Day 29 of Lent: Why doesn’t God come down?
Verse for reflection: As a mother comforts her child, so will I comfort you; and you will be comforted over Jerusalem. Isaiah 66:13
I had to dash out during the middle of a day-log seminar on the future shape of Christian education, to carpool some nursery schoolers home.
“I don’t believe in Santa Claus,” Brian chattered (it was a few weeks before Christmas), “because how could he come down a chimney?”
I had not come up with a response by the time his busy, wonderful mind had linked this problem with another. Pausing, he looked at me with the biggest black eyes: “Why doesn’t God come down?”
“You mean to earth?”
“You mean why can’t we see God?”
Brian solemnly nodded.
In that instant, all the theorizing I had heard that morning about the shape of Christian education and the future came alive. Here was a teaching moment more valuable than the best planned Sunday school lesson. Here was a bright four-year-old asking the question of the ages, a question theologians and philosophers and popes have pondered and debated.
Brian, from nursery school.
We were already at his stop. I put the van in park and gave him a big smile. “That’s a wonderful question, Brian, one that lots of people think about.”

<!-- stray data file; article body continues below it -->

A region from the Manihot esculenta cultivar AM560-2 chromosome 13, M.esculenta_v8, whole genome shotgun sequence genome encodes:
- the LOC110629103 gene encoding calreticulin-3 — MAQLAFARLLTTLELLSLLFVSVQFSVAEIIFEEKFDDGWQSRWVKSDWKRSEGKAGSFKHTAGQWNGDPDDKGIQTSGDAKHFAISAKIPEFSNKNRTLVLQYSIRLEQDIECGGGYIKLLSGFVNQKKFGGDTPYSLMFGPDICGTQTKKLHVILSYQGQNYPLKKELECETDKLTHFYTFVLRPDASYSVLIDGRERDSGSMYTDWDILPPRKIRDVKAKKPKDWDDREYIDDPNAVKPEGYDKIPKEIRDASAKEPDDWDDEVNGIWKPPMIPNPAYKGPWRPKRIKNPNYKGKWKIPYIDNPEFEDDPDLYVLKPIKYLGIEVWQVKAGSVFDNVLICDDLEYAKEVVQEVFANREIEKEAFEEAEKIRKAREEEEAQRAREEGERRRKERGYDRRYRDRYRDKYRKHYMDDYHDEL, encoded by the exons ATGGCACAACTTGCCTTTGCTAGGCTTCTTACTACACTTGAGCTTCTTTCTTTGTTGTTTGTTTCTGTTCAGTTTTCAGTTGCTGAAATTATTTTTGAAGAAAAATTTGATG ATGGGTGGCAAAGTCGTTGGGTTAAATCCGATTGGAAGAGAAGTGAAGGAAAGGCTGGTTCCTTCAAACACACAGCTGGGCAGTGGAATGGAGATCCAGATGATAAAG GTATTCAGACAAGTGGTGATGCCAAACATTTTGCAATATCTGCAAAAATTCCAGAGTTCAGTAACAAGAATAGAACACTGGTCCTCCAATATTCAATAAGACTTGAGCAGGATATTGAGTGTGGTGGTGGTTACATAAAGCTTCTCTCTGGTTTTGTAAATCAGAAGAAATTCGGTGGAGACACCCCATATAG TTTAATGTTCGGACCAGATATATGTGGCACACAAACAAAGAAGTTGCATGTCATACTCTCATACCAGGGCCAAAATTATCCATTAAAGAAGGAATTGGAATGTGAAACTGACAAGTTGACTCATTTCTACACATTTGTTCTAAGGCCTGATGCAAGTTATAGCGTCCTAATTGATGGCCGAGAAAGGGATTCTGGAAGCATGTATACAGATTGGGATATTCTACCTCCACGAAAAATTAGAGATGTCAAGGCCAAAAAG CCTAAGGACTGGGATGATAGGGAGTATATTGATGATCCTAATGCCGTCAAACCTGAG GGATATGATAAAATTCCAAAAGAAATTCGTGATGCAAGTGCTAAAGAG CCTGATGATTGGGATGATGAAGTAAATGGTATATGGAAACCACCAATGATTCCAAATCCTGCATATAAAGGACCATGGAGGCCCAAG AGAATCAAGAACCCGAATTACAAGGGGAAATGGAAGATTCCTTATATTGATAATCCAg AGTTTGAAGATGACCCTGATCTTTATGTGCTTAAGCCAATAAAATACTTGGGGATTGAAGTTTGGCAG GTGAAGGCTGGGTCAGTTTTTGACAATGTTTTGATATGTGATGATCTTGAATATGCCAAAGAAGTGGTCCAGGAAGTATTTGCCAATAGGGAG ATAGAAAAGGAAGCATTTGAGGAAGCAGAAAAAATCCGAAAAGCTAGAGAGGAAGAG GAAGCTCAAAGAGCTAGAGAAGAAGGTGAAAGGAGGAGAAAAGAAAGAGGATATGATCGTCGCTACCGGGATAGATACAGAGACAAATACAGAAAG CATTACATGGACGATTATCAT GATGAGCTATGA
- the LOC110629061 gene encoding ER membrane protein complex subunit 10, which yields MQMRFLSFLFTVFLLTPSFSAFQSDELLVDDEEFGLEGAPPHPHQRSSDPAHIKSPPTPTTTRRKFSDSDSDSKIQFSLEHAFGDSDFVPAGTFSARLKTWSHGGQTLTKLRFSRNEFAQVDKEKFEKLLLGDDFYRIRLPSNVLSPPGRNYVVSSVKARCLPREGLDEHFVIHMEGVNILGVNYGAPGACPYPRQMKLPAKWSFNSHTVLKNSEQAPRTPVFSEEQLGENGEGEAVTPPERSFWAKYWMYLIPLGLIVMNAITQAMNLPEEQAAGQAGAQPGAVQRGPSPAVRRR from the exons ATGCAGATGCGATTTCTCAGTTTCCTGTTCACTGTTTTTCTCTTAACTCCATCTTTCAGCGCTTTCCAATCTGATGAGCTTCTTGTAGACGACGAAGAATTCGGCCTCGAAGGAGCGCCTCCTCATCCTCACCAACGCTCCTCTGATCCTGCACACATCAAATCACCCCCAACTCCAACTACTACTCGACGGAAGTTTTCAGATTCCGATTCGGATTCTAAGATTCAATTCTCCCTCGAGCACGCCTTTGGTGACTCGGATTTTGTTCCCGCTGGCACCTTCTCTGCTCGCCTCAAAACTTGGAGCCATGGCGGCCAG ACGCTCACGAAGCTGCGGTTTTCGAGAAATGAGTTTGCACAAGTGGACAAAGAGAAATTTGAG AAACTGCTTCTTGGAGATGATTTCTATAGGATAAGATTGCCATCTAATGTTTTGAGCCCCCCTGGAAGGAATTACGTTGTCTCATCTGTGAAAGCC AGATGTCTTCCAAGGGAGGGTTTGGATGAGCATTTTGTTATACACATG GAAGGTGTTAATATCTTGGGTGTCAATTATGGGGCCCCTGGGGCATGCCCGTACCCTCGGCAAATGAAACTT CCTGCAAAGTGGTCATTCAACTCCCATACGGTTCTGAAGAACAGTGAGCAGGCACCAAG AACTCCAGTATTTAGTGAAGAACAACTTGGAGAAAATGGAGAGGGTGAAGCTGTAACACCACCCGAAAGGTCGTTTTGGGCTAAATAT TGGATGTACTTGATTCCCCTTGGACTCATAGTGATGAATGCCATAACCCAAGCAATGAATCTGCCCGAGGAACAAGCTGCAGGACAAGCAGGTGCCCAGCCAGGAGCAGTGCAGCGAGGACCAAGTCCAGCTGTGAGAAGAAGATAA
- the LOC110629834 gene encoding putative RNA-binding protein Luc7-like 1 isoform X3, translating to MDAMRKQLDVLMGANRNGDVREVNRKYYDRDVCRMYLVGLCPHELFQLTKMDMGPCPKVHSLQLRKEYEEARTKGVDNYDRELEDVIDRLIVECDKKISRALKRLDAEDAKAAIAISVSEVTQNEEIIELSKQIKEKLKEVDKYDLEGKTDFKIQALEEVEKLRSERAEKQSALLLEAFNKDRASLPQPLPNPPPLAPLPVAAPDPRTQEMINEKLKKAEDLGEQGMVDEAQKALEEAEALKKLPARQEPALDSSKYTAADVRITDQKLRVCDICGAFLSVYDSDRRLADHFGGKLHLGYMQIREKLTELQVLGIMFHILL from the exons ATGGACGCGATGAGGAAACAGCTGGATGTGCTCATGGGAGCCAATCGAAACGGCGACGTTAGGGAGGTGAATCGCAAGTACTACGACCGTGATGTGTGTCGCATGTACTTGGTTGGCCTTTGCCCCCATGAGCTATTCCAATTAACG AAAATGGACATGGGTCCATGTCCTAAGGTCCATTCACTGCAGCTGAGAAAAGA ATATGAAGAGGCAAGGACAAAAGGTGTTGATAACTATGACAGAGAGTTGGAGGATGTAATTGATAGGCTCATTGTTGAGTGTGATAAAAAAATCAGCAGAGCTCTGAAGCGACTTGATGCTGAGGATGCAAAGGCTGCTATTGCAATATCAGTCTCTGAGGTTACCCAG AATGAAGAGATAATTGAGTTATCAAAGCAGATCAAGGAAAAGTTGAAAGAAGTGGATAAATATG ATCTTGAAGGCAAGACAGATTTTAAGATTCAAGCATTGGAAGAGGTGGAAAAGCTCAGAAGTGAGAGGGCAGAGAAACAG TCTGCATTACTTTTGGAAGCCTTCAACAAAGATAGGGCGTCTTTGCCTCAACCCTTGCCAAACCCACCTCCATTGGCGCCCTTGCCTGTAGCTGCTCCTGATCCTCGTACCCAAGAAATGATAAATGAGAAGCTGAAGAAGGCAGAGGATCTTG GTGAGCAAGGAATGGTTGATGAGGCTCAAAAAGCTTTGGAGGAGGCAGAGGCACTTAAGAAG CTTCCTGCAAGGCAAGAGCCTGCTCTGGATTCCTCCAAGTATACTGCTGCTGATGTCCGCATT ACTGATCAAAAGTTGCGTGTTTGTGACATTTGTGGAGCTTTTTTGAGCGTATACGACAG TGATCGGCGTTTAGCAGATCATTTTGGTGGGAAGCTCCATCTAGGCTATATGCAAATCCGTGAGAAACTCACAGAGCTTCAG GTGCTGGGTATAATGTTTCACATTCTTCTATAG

Then I tried to put into brief, simple words the idea that God did come down to earth in the form of baby Jesus. But Jesus had to go back to live with God. Now we can’t see Jesus or God anymore except in the loving, sharing things people do for each other.
Brian’s face changed from quizzical to satisfied-for-now and he hopped out of the van.
As I drove away, marveling at the ability of children to cut through verbiage, the conversation took me to a larger question. Why doesn’t God come down as people suffer, nations go to war, and natural disasters take their toll? How can a loving God sit back and allow all the terrible stuff to go on?
I find comfort in acknowledging that much of the terrible stuff is caused by people, and natural disasters are just that: disasters caused by forces in nature. I don’t believe God sits around pulling strings on hurricanes to make them hit one town and avoid the next.
So is God powerless to intervene? No. But God gave us free choice, which we learn in the story of Adam and Eve.
When we ask, “Where is God amid suffering?” we can know that God (whether we admit or recognize it) can be there giving us strength to go on. Someone put it this way: “God’s heart breaks with ours in tragedy or death and puts loving arms around us as we grieve.”
All of this becomes more real as the loving actions of friends, family and church help us in concrete ways. When we take someone a dish, share a cup of coffee, provide transportation, a hug—then God truly does come down!
Action: How can I show God to someone during this season of Lent?
Emma, one of many beautiful children I enjoyed getting to know better by teaching Sunday school.